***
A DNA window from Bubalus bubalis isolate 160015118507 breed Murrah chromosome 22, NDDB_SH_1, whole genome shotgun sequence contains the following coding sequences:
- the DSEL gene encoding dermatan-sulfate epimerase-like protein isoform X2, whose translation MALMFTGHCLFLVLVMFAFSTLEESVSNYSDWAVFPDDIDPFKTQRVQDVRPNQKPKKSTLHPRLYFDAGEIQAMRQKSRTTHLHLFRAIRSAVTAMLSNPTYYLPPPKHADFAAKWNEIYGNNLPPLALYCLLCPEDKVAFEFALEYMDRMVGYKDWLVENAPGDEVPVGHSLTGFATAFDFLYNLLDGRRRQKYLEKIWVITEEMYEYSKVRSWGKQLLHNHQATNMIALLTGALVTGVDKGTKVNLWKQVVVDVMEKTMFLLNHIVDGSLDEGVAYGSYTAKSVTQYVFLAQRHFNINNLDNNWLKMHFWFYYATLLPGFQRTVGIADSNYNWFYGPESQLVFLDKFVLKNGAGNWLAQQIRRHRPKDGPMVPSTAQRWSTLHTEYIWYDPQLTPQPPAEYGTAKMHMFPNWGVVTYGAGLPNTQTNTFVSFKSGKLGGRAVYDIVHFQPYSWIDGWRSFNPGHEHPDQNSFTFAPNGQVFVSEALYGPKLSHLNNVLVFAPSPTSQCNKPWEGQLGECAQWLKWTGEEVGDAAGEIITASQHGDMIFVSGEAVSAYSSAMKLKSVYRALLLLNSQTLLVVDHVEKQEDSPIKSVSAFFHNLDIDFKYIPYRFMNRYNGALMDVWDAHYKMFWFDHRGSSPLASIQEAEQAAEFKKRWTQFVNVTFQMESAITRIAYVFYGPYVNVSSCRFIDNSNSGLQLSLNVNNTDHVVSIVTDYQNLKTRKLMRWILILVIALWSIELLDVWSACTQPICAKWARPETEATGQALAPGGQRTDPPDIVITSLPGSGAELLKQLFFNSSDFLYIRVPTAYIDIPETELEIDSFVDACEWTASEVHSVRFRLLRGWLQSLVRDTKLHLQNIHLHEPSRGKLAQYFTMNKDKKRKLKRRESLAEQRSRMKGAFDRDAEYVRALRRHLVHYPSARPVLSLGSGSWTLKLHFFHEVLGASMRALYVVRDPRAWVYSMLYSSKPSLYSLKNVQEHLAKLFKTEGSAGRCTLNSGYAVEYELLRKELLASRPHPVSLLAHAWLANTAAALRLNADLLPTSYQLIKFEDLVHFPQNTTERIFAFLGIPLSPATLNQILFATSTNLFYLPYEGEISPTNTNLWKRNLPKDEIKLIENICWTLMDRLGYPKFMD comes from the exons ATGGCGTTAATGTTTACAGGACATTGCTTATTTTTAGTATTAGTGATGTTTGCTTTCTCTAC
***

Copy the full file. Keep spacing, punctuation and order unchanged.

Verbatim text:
A DNA window from Bubalus bubalis isolate 160015118507 breed Murrah chromosome 22, NDDB_SH_1, whole genome shotgun sequence contains the following coding sequences:
- the DSEL gene encoding dermatan-sulfate epimerase-like protein isoform X2, whose translation MALMFTGHCLFLVLVMFAFSTLEESVSNYSDWAVFPDDIDPFKTQRVQDVRPNQKPKKSTLHPRLYFDAGEIQAMRQKSRTTHLHLFRAIRSAVTAMLSNPTYYLPPPKHADFAAKWNEIYGNNLPPLALYCLLCPEDKVAFEFALEYMDRMVGYKDWLVENAPGDEVPVGHSLTGFATAFDFLYNLLDGRRRQKYLEKIWVITEEMYEYSKVRSWGKQLLHNHQATNMIALLTGALVTGVDKGTKVNLWKQVVVDVMEKTMFLLNHIVDGSLDEGVAYGSYTAKSVTQYVFLAQRHFNINNLDNNWLKMHFWFYYATLLPGFQRTVGIADSNYNWFYGPESQLVFLDKFVLKNGAGNWLAQQIRRHRPKDGPMVPSTAQRWSTLHTEYIWYDPQLTPQPPAEYGTAKMHMFPNWGVVTYGAGLPNTQTNTFVSFKSGKLGGRAVYDIVHFQPYSWIDGWRSFNPGHEHPDQNSFTFAPNGQVFVSEALYGPKLSHLNNVLVFAPSPTSQCNKPWEGQLGECAQWLKWTGEEVGDAAGEIITASQHGDMIFVSGEAVSAYSSAMKLKSVYRALLLLNSQTLLVVDHVEKQEDSPIKSVSAFFHNLDIDFKYIPYRFMNRYNGALMDVWDAHYKMFWFDHRGSSPLASIQEAEQAAEFKKRWTQFVNVTFQMESAITRIAYVFYGPYVNVSSCRFIDNSNSGLQLSLNVNNTDHVVSIVTDYQNLKTRKLMRWILILVIALWSIELLDVWSACTQPICAKWARPETEATGQALAPGGQRTDPPDIVITSLPGSGAELLKQLFFNSSDFLYIRVPTAYIDIPETELEIDSFVDACEWTASEVHSVRFRLLRGWLQSLVRDTKLHLQNIHLHEPSRGKLAQYFTMNKDKKRKLKRRESLAEQRSRMKGAFDRDAEYVRALRRHLVHYPSARPVLSLGSGSWTLKLHFFHEVLGASMRALYVVRDPRAWVYSMLYSSKPSLYSLKNVQEHLAKLFKTEGSAGRCTLNSGYAVEYELLRKELLASRPHPVSLLAHAWLANTAAALRLNADLLPTSYQLIKFEDLVHFPQNTTERIFAFLGIPLSPATLNQILFATSTNLFYLPYEGEISPTNTNLWKRNLPKDEIKLIENICWTLMDRLGYPKFMD comes from the exons ATGGCGTTAATGTTTACAGGACATTGCTTATTTTTAGTATTAGTGATGTTTGCTTTCTCTAC